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Fits of anger on teachers as TSC moves to give interns priority in hiring 

Fits of anger, protests over alleged favouritism have rocked the Teachers Service Commission’s (TSC) recruitment of permanent employees.

The teachers’ employer decided to give interns an advantage in the ongoing recruitment of permanent employees. There has been a lot of frivolous and tenuous complaints about such a move.

Teachers wishing to join the commission on permanent terms state that by awarding 30 marks to interns ahead of the recruitment exercise, TSC is probably seeking to employ teachers who have never had an opportunity to work as apprentices but yet possess fitting credentials.

“Internship is meant to make someone gain experience. Is it to say that only public schools can give that experience? Why is a teacher disadvantaged for working in a private institution serving public students?” a teacher from Nairobi County posed.

To justify transparency, fairness and justice, all recruitment candidates should be subjected to a non-discriminatory interview process that provides prime credit to the academic credentials that provide one appropriateness to teach.

Yet this circumstance fails to realise the importance of experience, no matter how short, in filling staffing shortages in the country at a crucial time when schools are striving to regain lost time following the pandemic interruption on the education system.

“TSC has been unfair to jobless teachers. Experience and skills count for nothing. It’s ridiculous that when we’re called for interviews, we’ll only be fighting for five marks,” a teacher from Nakuru County said.

Before the pandemic, the education sector was then grappling with a shortage of more than 100,000 teachers running into more than 100,000, leaving learners behind even in basic skills such as math, reading and writing.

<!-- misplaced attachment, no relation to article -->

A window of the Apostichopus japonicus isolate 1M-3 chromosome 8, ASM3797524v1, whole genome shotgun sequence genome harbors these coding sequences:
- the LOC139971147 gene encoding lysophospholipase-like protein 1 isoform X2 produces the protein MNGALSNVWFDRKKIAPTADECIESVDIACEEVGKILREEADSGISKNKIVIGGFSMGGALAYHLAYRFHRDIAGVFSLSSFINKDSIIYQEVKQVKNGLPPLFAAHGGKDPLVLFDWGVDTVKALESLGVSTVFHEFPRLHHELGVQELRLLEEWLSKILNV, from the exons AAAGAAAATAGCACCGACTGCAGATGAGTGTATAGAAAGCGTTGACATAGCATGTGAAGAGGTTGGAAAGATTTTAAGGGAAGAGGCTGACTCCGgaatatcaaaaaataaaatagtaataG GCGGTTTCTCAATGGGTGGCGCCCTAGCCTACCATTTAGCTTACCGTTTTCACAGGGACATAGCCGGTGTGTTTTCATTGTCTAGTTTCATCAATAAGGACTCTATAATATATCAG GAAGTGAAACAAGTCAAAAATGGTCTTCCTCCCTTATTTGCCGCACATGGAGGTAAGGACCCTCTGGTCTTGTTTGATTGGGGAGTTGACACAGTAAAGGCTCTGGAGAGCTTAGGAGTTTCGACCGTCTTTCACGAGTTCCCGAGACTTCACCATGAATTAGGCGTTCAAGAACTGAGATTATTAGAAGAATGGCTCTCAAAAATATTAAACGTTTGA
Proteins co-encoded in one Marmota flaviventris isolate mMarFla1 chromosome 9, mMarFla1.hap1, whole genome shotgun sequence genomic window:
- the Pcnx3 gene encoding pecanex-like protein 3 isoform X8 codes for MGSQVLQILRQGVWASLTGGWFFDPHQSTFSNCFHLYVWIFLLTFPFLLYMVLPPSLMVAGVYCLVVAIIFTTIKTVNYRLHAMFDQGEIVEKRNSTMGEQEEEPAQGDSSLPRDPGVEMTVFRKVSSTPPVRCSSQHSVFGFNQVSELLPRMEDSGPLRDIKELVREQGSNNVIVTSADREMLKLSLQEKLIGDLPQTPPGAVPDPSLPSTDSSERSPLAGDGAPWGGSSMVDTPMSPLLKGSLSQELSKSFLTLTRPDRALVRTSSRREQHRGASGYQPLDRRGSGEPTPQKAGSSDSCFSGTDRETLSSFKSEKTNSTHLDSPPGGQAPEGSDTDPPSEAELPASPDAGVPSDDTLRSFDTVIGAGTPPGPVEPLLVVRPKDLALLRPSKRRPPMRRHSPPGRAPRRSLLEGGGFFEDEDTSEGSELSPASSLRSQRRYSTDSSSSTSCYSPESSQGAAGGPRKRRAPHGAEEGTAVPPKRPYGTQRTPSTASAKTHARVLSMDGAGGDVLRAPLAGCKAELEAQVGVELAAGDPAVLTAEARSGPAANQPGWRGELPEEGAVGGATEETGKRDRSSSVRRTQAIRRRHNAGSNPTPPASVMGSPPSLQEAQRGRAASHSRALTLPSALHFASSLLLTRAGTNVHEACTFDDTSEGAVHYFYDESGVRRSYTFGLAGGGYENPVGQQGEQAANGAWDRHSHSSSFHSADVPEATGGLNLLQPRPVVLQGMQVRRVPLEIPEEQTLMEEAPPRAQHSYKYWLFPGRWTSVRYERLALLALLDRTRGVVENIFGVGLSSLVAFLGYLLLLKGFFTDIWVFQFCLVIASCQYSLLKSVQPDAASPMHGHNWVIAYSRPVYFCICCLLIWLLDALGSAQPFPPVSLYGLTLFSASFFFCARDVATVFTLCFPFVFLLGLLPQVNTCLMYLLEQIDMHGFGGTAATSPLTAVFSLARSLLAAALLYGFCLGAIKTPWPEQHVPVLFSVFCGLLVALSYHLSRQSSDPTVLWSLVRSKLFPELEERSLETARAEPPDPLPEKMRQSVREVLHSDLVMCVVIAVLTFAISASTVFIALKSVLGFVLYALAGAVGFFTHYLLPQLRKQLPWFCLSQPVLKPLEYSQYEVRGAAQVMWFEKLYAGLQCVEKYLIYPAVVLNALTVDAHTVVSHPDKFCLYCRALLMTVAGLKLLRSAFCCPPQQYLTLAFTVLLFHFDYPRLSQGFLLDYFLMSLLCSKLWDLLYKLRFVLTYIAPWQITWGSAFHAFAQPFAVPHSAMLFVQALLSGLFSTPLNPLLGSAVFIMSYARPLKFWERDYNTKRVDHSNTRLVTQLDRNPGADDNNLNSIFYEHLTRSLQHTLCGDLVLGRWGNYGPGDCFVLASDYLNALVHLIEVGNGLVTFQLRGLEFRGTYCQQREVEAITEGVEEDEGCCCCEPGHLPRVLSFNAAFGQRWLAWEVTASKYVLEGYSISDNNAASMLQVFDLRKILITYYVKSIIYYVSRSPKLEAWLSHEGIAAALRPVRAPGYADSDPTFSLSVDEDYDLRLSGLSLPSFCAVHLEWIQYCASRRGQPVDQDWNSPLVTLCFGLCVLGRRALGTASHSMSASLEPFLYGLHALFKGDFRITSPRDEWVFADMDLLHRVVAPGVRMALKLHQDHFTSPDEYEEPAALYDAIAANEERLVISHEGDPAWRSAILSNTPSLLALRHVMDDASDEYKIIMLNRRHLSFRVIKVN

It was for this reason that TSC introduced a policy of hiring interns in 2019, to prevent the teacher-shortage crisis from worsening to overwhelming levels.

Despite a meagre salary of Sh15,000 for primary interns and Sh20,000 for those in secondary, schools were filled with young, fully trained education graduates or diploma holders with the ability to dispense important services to learners.

This was fair than neglecting them as they wait for the government to allot funds for the recruitment of permanent and pensionable teachers.

The Kenya National Union of Teachers (KNUT) led by the former Secretary-General Wilson Sossion rushed to court to stop it, demonstrating that it violated employment laws.

Knut later withdrew the case following an agreement with the TSC that the interns would be gradually incorporated into the commission on permanent terms or given an advantage during recruitment.

The exiguous salary or allowance as TSC calls it, discouraged thousands of fully trained graduate teachers from applying for internships considering that some were already earning better as BOM or private school teachers.

Teachers who rejected the offer must feel hard done by watching those who preferred the pain of working for a pittance accorded priority in the recruitment exercise for permanent employment.

By giving the interns a 30 marks head-start in the ongoing recruitment exercise, some will claim that TSC is prudent while some believe it’s just unfair.

With the new development, many unemployed teachers are likely to turn up for the next recruitment of interns, expected in a few months. Sh1.2 billion has been allocated for the purpose in the current budget.


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